Read the Press Release:

Beverly Hills, CA – The Academy of Motion Picture Arts and Sciences today announced that 15 films have been selected for consideration for Achievement in Visual Effects for the 84th Academy Awards®.

The films are listed below in alphabetical order:

  • “Captain America: The First Avenger”
  • “Cowboys & Aliens”
  • “Harry Potter and the Deathly Hallows Part 2”
  • “Hugo”
  • “Mission: Impossible – Ghost Protocol”
  • “Pirates of the Caribbean: On Stranger Tides”
  • “Real Steel”
  • “Rise of the Planet of the Apes”
  • “Sherlock Holmes: A Game of Shadows”
  • “Sucker Punch”
  • “Super 8”
  • “Thor”
  • “Transformers: Dark of the Moon”
  • “The Tree of Life”
  • “X-Men: First Class”

In early January, the members of the Academy’s Visual Effects Branch Executive Committee, who selected the 15 films, will narrow the list to 10.

All members of the Visual Effects Branch will be invited to view 10-minute excerpts from each of the 10 shortlisted films on Thursday, January 19.  Following the screenings, the members will vote to nominate five films for final Oscar consideration.

The 84th Academy Awards nominations will be announced live on Tuesday, January 24, 2012, at 5:30 a.m. PT in the Academy’s Samuel Goldwyn Theater.

Academy Awards for outstanding film achievements of 2011 will be presented on Sunday, February 26, 2012, at the Kodak Theatre at Hollywood & Highland Center®, and televised live by the ABC Television Network.  The Oscar presentation also will be televised live in more than 225 countries worldwide.

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ABOUT THE ACADEMY
The Academy of Motion Picture Arts and Sciences is the world’s preeminent movie-related organization, with a membership of more than 6,000 of the most accomplished men and women working in cinema. In addition to the annual Academy Awards – in which the members vote to select the nominees and winners – the Academy presents a diverse year-round slate of public programs, exhibitions and events; provides financial support to a wide range of other movie-related organizations and endeavors; acts as a neutral advocate in the advancement of motion picture technology; and, through its Margaret Herrick Library and Academy Film Archive, collects, preserves, restores and provides access to movies and items related to their history. Through these and other activities the Academy serves students, historians, the entertainment industry and people everywhere who love movies.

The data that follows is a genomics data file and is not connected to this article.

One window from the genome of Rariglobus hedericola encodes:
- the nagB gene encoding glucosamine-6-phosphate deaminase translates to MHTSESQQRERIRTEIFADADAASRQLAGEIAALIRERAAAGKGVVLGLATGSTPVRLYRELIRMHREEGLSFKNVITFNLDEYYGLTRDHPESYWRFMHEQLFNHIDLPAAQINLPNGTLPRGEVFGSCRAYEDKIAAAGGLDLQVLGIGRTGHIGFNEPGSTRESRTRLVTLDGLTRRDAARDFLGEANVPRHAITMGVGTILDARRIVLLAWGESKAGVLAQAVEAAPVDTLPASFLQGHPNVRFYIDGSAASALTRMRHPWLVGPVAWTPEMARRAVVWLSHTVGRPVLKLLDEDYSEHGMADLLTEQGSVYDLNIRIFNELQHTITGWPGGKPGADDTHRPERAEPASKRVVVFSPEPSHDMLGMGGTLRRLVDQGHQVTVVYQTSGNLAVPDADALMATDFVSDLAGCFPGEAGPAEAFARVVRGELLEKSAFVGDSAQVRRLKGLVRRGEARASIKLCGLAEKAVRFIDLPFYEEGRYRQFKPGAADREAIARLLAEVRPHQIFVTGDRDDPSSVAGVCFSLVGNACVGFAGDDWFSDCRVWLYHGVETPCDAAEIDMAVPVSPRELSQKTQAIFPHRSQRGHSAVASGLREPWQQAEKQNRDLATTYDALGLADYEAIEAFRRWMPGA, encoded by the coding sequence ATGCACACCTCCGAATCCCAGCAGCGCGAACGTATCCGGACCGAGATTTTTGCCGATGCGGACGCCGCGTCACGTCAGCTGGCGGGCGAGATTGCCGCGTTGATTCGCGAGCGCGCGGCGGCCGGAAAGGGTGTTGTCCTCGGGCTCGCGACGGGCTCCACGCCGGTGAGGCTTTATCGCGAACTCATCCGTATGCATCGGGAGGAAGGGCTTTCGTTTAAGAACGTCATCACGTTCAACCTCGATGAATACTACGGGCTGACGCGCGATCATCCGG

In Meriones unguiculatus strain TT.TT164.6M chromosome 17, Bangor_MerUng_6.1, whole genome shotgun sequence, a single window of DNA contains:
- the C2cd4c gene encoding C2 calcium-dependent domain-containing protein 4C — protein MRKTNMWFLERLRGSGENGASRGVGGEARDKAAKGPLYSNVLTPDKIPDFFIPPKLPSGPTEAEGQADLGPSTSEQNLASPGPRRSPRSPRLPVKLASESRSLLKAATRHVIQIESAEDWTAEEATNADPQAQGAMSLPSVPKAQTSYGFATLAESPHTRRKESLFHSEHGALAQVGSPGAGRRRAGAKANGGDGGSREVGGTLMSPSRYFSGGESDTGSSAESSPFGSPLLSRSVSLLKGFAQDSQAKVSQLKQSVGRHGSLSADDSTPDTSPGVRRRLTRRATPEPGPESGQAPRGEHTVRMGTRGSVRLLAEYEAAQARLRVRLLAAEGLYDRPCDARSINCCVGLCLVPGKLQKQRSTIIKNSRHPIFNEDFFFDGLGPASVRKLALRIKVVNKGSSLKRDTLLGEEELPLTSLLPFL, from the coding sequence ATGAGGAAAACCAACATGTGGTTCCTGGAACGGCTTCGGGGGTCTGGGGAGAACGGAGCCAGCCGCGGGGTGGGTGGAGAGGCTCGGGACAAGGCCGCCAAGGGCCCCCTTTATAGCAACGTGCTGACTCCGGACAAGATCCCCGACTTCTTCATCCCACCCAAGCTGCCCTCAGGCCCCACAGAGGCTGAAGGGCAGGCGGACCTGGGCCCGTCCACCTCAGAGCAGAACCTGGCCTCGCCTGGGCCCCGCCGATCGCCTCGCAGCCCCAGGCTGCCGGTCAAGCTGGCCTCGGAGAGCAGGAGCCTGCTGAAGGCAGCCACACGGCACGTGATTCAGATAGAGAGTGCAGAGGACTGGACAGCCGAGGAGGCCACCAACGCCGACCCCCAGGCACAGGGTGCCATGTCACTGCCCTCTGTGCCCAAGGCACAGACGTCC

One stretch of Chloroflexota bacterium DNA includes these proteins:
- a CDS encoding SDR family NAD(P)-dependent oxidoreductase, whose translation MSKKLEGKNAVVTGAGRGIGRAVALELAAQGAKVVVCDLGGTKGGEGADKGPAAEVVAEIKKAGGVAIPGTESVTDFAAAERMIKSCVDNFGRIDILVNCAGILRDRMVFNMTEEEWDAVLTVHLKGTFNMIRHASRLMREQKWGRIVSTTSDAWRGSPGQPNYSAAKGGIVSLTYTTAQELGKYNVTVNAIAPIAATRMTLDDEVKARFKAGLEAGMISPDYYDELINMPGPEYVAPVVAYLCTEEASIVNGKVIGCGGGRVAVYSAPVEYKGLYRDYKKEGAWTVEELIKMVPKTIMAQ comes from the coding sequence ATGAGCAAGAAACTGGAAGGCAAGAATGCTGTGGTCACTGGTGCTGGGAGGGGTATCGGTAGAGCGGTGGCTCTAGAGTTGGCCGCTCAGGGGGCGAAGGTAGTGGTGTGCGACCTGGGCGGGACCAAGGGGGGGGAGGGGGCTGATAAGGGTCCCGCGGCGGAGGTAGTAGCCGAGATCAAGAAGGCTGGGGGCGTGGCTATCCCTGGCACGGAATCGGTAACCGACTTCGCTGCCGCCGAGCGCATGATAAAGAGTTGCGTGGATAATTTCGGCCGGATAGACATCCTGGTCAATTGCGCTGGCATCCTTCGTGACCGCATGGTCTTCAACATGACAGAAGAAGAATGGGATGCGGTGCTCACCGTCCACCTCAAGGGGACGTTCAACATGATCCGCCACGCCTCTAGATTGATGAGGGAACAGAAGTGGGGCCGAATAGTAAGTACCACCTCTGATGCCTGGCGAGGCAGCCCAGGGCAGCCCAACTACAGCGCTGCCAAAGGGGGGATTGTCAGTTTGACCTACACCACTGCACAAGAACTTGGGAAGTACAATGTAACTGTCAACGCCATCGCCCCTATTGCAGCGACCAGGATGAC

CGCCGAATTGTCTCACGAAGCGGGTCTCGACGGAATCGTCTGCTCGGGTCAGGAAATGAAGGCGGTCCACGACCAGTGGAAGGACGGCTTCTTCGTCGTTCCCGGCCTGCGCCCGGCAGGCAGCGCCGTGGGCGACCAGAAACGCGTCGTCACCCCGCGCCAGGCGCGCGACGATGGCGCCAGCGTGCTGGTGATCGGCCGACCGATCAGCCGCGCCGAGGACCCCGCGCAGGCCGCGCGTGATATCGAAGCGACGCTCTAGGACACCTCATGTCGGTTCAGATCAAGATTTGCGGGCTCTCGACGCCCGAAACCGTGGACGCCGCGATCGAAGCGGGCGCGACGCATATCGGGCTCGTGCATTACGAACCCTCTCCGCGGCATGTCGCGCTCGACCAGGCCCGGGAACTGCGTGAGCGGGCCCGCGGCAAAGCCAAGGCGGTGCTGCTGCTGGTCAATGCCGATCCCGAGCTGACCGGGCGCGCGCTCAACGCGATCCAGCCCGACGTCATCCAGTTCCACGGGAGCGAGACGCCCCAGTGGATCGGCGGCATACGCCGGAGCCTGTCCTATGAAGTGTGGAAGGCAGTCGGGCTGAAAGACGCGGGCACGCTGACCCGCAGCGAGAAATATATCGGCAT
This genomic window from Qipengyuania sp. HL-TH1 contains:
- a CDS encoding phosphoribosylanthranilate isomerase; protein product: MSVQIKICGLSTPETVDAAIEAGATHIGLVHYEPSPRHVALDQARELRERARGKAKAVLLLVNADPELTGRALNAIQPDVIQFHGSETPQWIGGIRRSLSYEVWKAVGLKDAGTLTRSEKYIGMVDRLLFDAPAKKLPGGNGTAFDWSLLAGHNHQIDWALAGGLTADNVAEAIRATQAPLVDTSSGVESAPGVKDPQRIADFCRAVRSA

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Clayton Davis--prolific writer and autism awareness advocate of Puerto Rican and Black descent, known for his relentless passion, dedication, and unique aptitude. Over the course of a decade, he has been criticizing both film and television extensively. To date, he has been either featured or quoted in an array of prominent outlets, including but not limited to The New York Times, CNN.com, Variety, Deadline, Los Angeles Times, FOX 5, Bloomberg Television, AOL, Huffington Post, Bloomberg Radio, The Wrap, Slash Film, and the Hollywood Reporter. Growing up in the Bronx, Clayton’s avid interest in the movie world began the moment he first watched "Dead Poets Society” at just five years of age. While he struggled in English class all throughout grade school, he dived head first into writing, ultimately taking those insufficiencies and transforming them into ardent writings pertaining to all things film, television, and most importantly, the Academy Awards. In addition to crafting a collection of short stories that give a voice to films that haven’t made it to the silver screen, Clayton currently serves as the Founding Editor of AwardsCircuit.com. He also holds active voting membership at various esteemed organizations, such as the Broadcast Film Critics Association, Broadcast Television Journalists Association, African-American Film Critics Association, New York Film Critics Online, Black Reel Awards, and International Press Academy. Furthermore, Clayton obtained his B.A. degree in American Studies and Communications.